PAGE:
Undergraduate Honors Theses

Thesis Defended

Spring 2011

Document Type




First Advisor

John Willis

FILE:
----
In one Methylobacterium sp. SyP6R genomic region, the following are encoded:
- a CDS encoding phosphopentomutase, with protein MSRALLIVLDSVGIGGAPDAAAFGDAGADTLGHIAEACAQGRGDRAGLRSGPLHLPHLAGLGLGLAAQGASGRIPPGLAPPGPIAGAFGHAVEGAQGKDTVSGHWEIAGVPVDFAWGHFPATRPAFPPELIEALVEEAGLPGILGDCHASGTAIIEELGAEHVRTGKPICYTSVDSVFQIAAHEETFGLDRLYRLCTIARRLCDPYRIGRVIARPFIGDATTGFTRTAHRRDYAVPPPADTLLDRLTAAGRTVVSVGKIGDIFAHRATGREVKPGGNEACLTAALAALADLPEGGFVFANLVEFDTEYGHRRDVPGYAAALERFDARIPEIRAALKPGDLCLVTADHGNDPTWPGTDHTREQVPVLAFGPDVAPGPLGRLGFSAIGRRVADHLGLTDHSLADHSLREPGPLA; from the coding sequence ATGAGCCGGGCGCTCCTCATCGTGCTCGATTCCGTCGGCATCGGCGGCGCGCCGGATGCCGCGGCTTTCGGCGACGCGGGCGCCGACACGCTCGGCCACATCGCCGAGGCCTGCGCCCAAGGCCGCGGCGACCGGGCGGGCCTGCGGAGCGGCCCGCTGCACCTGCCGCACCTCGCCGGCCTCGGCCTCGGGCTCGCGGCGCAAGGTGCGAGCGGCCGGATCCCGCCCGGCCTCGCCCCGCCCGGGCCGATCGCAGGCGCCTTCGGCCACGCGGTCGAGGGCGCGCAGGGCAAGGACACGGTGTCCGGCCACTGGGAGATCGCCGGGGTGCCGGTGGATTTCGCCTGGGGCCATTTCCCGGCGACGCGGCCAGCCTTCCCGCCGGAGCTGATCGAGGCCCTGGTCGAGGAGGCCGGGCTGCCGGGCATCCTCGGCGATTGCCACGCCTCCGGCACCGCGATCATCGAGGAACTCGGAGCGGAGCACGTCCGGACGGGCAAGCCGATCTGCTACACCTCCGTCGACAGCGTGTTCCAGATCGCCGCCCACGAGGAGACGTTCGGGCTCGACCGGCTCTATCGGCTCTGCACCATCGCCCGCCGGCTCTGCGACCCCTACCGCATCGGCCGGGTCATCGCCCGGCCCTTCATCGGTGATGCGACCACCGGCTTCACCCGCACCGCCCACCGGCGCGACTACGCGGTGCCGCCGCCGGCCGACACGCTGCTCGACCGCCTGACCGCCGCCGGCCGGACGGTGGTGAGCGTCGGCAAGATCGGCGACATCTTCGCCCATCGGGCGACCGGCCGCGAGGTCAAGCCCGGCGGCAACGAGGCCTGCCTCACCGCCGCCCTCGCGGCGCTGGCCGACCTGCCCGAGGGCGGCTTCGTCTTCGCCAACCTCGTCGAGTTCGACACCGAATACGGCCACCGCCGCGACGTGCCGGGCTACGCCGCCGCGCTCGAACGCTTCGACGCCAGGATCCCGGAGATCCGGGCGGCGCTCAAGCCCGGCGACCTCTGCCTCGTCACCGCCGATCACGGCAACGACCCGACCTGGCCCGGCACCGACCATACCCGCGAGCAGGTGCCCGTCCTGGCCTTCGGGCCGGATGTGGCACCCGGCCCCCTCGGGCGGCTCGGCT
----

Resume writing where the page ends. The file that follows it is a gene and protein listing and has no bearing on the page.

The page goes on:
This thesis is a discussion of the political and social circumstances surrounding the Ottoman-Armenian relationship during the nineteenth-century. Starting in 1839 with the introduction of the Tanzimat reforms, the Hatt-I Sharif of Gülhane promised all subjects of the Ottoman Empire equality, rights, and opportunities that many modern nations now view as inalienable human rights. Throughout the Tanzimat, however, the Armenian people came to realize that the Ottoman statesmen were unable to deliver these rights to the extent they had promised, leading to disillusionment with the state. These tensions only heightened under Sultan Abdülhamid II‟s autocratic regime, which began in 1876. Abdülhamid‟s decision to revert the empire away from European influence and acceptance of pan-Islamic ideologies intensified the feeling of Christian alienation from the Ottoman government. The empire began dissolving from all sides due to new nationalist sentiments, such as with the continuing losses in the Christian Balkans and Slavic regions. Although the Armenian population was largely loyal to the Ottoman state during this time, the suspicion against Christian minorities increased within the Ottoman government. The constant denial of their rights led small Armenian revolutionary groups to become sporadically aggressive against the state, resulting in disproportionate state-sanctioned violence against the greater Armenian population. These tensions culminated in what is now known as the 1894-1896 Armenian massacres, where over 100,000 Armenians were violently killed by Abdülhamid‟s military forces. This thesis is an attempt to discover why the Armenian pleas for reform resulted in so much resistance from the Ottoman government, how both parties were affected by outside influences, particularly Europe, and why Abdülhamid believed the Ottoman-Armenian conflict had to be resolved in such a violent matter.